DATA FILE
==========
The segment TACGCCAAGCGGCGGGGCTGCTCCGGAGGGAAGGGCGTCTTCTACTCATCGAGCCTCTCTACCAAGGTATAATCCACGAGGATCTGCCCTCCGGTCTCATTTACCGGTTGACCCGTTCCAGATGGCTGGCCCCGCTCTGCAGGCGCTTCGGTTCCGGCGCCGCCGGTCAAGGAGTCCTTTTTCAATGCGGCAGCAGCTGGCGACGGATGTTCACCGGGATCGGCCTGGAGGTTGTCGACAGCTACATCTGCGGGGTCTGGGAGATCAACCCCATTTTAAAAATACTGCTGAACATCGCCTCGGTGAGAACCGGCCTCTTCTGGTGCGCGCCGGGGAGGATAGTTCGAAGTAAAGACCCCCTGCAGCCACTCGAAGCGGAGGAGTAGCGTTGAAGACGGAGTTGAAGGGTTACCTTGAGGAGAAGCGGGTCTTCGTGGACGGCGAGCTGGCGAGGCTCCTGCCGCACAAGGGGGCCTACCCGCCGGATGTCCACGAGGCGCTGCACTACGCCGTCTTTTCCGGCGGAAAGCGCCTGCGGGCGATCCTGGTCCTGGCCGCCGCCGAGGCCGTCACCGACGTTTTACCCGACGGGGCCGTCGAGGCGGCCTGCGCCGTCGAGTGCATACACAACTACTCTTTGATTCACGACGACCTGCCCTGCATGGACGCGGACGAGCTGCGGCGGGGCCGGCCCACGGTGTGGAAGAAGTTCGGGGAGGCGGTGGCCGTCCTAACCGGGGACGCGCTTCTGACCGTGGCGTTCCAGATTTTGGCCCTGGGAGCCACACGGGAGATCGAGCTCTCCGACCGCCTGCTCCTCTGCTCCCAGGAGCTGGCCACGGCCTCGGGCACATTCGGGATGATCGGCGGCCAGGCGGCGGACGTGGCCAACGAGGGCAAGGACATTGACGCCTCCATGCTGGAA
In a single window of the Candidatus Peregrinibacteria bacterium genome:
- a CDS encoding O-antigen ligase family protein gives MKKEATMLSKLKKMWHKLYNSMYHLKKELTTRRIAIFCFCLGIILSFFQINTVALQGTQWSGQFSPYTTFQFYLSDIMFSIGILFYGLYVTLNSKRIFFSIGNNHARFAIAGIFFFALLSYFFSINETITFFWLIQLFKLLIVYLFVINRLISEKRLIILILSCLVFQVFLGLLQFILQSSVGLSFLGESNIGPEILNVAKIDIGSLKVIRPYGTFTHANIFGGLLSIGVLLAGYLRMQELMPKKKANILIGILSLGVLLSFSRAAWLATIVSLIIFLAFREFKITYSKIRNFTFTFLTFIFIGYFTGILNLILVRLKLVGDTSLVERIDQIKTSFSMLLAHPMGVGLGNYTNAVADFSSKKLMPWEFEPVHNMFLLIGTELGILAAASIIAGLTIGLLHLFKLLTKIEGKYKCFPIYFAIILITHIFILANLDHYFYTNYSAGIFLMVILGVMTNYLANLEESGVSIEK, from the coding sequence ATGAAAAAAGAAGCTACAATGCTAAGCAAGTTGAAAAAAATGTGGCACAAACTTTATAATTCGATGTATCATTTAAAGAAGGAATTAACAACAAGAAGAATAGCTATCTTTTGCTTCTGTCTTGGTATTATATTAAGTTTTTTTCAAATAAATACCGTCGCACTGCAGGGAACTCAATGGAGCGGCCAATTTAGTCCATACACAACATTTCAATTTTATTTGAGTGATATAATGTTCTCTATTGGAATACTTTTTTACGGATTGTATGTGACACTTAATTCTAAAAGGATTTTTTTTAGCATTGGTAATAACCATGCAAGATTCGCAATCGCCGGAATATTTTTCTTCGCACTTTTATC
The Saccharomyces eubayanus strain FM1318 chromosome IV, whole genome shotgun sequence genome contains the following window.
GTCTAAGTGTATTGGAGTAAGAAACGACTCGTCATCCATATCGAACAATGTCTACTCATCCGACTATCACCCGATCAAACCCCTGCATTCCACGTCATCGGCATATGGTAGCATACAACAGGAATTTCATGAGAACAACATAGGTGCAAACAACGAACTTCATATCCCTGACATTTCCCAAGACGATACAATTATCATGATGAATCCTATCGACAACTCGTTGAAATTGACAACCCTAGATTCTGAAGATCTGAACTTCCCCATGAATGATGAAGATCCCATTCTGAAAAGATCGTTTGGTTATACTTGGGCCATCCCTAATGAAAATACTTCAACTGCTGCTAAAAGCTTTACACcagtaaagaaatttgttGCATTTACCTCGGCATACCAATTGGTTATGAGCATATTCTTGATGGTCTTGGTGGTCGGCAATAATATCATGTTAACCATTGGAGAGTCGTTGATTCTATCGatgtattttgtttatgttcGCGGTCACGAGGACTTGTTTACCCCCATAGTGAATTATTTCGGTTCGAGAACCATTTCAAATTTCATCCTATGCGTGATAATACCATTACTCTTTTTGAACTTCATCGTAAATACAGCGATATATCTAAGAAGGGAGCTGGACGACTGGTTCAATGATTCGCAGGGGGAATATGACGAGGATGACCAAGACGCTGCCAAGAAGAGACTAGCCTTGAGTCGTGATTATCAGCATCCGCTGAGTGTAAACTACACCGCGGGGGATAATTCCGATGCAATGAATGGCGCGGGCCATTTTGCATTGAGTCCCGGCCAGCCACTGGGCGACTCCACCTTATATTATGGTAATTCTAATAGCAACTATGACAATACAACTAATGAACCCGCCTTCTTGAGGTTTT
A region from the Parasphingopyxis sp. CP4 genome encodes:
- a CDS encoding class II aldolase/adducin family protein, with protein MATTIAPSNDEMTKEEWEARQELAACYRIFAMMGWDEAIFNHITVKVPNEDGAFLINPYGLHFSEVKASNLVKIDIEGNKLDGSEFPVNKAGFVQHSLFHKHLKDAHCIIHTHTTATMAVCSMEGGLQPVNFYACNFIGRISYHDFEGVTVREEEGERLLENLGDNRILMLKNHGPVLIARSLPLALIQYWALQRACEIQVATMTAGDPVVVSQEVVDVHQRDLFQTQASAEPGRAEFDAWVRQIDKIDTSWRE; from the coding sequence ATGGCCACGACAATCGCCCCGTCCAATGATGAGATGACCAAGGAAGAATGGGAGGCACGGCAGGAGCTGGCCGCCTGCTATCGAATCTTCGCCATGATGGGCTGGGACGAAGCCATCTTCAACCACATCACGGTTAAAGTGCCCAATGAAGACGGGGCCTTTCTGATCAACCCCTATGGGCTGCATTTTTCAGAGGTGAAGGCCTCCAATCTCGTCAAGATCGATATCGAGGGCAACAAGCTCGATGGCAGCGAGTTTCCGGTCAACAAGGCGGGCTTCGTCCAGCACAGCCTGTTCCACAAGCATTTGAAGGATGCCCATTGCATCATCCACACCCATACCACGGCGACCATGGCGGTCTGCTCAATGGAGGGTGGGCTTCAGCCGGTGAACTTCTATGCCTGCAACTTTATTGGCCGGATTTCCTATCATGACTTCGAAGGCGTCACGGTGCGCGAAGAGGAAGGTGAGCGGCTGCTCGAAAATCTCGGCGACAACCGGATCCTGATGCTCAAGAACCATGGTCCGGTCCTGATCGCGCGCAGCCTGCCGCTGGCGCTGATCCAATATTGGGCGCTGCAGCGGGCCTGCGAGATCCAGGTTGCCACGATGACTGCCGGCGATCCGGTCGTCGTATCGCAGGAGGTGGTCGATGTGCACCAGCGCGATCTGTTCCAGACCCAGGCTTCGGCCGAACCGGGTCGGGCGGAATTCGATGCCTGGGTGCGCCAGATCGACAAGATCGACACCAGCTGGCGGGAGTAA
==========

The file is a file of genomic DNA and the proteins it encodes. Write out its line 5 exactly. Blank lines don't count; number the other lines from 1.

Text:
GTCTAAGTGTATTGGAGTAAGAAACGACTCGTCATCCATATCGAACAATGTCTACTCATCCGACTATCACCCGATCAAACCCCTGCATTCCACGTCATCGGCATATGGTAGCATACAACAGGAATTTCATGAGAACAACATAGGTGCAAACAACGAACTTCATATCCCTGACATTTCCCAAGACGATACAATTATCATGATGAATCCTATCGACAACTCGTTGAAATTGACAACCCTAGATTCTGAAGATCTGAACTTCCCCATGAATGATGAAGATCCCATTCTGAAAAGATCGTTTGGTTATACTTGGGCCATCCCTAATGAAAATACTTCAACTGCTGCTAAAAGCTTTACACcagtaaagaaatttgttGCATTTACCTCGGCATACCAATTGGTTATGAGCATATTCTTGATGGTCTTGGTGGTCGGCAATAATATCATGTTAACCATTGGAGAGTCGTTGATTCTATCGatgtattttgtttatgttcGCGGTCACGAGGACTTGTTTACCCCCATAGTGAATTATTTCGGTTCGAGAACCATTTCAAATTTCATCCTATGCGTGATAATACCATTACTCTTTTTGAACTTCATCGTAAATACAGCGATATATCTAAGAAGGGAGCTGGACGACTGGTTCAATGATTCGCAGGGGGAATATGACGAGGATGACCAAGACGCTGCCAAGAAGAGACTAGCCTTGAGTCGTGATTATCAGCATCCGCTGAGTGTAAACTACACCGCGGGGGATAATTCCGATGCAATGAATGGCGCGGGCCATTTTGCATTGAGTCCCGGCCAGCCACTGGGCGACTCCACCTTATATTATGGTAATTCTAATAGCAACTATGACAATACAACTAATGAACCCGCCTTCTTGAGGTTTT